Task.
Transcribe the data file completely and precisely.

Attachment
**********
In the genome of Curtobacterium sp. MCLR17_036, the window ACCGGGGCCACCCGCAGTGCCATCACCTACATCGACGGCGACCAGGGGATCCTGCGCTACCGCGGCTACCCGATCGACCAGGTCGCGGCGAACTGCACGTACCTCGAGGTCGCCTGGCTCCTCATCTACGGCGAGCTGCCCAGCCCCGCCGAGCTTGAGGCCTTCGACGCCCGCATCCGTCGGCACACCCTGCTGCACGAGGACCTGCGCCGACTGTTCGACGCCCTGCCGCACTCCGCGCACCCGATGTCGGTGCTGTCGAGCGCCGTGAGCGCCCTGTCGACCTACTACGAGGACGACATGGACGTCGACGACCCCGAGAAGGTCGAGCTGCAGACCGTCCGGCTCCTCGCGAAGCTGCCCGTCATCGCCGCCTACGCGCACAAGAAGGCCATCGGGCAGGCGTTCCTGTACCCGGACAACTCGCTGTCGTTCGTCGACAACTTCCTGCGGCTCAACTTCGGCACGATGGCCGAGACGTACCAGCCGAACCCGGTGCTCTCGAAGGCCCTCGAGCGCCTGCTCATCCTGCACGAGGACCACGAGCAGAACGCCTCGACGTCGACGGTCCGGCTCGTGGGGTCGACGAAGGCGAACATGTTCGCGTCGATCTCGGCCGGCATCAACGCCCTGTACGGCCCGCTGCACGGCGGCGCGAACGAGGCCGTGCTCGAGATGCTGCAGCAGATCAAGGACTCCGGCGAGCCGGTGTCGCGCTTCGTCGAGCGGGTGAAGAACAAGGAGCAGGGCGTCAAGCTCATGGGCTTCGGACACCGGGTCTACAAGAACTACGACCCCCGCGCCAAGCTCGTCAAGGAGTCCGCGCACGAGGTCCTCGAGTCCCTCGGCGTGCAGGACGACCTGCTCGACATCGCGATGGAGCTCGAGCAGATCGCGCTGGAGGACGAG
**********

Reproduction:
In the genome of Curtobacterium sp. MCLR17_036, the window ACCGGGGCCACCCGCAGTGCCATCACCTACATCGACGGCGACCAGGGGATCCTGCGCTACCGCGGCTACCCGATCGACCAGGTCGCGGCGAACTGCACGTACCTCGAGGTCGCCTGGCTCCTCATCTACGGCGAGCTGCCCAGCCCCGCCGAGCTTGAGGCCTTCGACGCCCGCATCCGTCGGCACACCCTGCTGCACGAGGACCTGCGCCGACTGTTCGACGCCCTGCCGCACTCCGCGCACCCGATGTCGGTGCTGTCGAGCGCCGTGAGCGCCCTGTCGACCTACTACGAGGACGACATGGACGTCGACGACCCCGAGAAGGTCGAGCTGCAGACCGTCCGGCTCCTCGCGAAGCTGCCCGTCATCGCCGCCTACGCGCACAAGAAGGCCATCGGGCAGGCGTTCCTGTACCCGGACAACTCGCTGTCGTTCGTCGACAACTTCCTGCGGCTCAACTTCGGCACGATGGCCGAGACGTACCAGCCGAACCCGGTGCTCTCGAAGGCCCTCGAGCGCCTGCTCATCCTGCACGAGGACCACGAGCAGAACGCCTCGACGTCGACGGTCCGGCTCGTGGGGTCGACGAAGGCGAACATGTTCGCGTCGATCTCGGCCGGCATCAACGCCCTGTACGGCCCGCTGCACGGCGGCGCGAACGAGGCCGTGCTCGAGATGCTGCAGCAGATCAAGGACTCCGGCGAGCCGGTGTCGCGCTTCGTCGAGCGGGTGAAGAACAAGGAGCAGGGCGTCAAGCTCATGGGCTTCGGACACCGGGTCTACAAGAACTACGACCCCCGCGCCAAGCTCGTCAAGGAGTCCGCGCACGAGGTCCTCGAGTCCCTCGGCGTGCAGGACGACCTGCTCGACATCGCGATGGAGCTCGAGCAGATCGCGCTGGAGGACGAG